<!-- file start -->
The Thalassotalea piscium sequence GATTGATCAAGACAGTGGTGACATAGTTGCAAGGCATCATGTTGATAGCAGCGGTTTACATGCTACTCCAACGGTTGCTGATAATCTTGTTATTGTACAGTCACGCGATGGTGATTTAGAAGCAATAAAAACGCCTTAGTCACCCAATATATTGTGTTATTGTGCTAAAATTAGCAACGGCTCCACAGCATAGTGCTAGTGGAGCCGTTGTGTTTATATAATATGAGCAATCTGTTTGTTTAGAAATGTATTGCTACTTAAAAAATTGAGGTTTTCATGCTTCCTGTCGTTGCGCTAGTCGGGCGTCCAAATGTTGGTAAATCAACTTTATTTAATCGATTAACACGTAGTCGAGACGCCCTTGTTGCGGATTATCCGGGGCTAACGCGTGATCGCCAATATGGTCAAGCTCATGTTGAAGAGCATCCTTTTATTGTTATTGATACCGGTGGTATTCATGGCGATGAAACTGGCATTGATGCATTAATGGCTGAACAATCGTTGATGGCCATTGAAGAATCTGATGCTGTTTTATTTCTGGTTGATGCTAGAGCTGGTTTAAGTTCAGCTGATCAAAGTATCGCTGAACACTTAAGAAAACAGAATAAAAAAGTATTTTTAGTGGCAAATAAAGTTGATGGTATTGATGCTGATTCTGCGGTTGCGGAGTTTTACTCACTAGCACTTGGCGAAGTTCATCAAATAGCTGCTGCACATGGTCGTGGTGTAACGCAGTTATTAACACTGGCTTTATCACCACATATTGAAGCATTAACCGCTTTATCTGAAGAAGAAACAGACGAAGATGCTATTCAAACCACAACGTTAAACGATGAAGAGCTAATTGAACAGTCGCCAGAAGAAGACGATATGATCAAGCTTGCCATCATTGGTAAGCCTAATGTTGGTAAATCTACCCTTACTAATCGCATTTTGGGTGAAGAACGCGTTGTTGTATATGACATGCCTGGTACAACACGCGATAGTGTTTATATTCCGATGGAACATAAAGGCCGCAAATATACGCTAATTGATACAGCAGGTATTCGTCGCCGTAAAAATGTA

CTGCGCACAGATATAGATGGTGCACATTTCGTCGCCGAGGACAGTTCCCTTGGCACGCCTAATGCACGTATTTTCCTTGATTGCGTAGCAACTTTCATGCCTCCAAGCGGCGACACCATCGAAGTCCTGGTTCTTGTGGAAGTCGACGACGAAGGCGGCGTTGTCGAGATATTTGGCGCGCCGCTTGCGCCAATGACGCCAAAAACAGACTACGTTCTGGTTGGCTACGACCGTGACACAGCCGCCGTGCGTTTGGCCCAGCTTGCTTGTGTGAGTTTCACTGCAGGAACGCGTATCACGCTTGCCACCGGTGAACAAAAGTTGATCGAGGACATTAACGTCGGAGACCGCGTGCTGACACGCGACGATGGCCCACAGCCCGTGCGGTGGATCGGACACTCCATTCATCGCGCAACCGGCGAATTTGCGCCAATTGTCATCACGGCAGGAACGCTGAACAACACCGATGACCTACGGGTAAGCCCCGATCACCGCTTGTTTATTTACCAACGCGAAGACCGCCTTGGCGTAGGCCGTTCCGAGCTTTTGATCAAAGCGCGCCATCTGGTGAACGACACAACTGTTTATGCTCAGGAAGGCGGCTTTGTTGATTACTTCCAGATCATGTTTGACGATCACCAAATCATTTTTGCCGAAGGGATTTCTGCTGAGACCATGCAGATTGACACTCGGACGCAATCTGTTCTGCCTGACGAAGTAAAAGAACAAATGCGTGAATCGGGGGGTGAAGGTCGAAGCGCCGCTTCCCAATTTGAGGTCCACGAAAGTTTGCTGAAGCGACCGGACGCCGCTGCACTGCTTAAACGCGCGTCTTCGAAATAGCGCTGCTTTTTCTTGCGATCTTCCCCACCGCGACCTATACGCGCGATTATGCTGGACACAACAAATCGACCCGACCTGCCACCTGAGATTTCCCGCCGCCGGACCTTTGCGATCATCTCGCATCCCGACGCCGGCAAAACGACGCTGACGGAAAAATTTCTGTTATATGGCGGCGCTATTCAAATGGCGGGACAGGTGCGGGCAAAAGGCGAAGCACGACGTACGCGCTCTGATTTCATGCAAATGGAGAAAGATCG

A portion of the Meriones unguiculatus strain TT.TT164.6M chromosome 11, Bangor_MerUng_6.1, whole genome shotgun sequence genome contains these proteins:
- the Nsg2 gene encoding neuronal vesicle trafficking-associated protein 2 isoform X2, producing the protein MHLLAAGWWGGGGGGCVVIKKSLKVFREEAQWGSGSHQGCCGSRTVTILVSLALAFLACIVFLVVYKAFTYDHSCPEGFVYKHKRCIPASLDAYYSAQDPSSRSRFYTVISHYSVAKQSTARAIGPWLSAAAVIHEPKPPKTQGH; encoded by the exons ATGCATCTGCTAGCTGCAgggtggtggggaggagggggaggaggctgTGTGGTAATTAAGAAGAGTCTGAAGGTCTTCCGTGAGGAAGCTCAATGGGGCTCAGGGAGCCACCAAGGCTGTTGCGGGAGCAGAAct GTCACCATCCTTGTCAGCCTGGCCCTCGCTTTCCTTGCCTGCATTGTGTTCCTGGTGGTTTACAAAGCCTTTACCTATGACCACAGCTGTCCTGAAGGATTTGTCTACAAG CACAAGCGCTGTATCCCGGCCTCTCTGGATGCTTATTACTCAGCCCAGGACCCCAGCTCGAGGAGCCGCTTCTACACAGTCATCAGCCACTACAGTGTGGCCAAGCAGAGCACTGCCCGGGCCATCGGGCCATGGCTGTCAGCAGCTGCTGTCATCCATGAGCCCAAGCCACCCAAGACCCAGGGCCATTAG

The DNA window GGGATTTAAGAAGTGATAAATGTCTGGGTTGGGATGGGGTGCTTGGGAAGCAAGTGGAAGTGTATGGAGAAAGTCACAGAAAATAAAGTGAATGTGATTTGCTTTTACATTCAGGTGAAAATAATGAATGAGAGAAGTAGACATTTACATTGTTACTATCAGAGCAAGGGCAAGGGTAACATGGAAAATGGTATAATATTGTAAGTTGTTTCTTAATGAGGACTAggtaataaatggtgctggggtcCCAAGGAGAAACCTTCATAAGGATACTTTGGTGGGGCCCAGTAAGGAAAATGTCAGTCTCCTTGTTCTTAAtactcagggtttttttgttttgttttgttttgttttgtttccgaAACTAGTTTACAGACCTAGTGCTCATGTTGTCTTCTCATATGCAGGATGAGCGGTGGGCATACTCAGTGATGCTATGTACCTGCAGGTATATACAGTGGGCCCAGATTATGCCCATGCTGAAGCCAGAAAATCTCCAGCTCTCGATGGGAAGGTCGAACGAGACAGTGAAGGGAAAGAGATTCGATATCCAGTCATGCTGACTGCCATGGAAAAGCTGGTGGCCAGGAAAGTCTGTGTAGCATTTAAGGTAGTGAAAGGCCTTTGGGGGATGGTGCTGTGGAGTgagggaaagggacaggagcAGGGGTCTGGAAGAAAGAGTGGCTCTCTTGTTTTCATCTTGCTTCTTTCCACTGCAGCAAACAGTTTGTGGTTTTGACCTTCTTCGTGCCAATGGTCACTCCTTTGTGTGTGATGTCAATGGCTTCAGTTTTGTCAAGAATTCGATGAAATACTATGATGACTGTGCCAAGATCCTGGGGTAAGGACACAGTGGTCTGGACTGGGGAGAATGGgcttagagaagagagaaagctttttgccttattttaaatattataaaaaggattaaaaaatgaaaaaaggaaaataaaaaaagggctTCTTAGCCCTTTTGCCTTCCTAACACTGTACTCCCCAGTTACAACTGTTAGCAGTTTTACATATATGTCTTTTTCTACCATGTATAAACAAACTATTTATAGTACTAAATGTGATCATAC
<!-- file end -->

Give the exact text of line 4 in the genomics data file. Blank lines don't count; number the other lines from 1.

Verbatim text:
- the Nsg2 gene encoding neuronal vesicle trafficking-associated protein 2 isoform X2, producing the protein MHLLAAGWWGGGGGGCVVIKKSLKVFREEAQWGSGSHQGCCGSRTVTILVSLALAFLACIVFLVVYKAFTYDHSCPEGFVYKHKRCIPASLDAYYSAQDPSSRSRFYTVISHYSVAKQSTARAIGPWLSAAAVIHEPKPPKTQGH; encoded by the exons ATGCATCTGCTAGCTGCAgggtggtggggaggagggggaggaggctgTGTGGTAATTAAGAAGAGTCTGAAGGTCTTCCGTGAGGAAGCTCAATGGGGCTCAGGGAGCCACCAAGGCTGTTGCGGGAGCAGAAct GTCACCATCCTTGTCAGCCTGGCCCTCGCTTTCCTTGCCTGCATTGTGTTCCTGGTGGTTTACAAAGCCTTTACCTATGACCACAGCTGTCCTGAAGGATTTGTCTACAAG CACAAGCGCTGTATCCCGGCCTCTCTGGATGCTTATTACTCAGCCCAGGACCCCAGCTCGAGGAGCCGCTTCTACACAGTCATCAGCCACTACAGTGTGGCCAAGCAGAGCACTGCCCGGGCCATCGGGCCATGGCTGTCAGCAGCTGCTGTCATCCATGAGCCCAAGCCACCCAAGACCCAGGGCCATTAG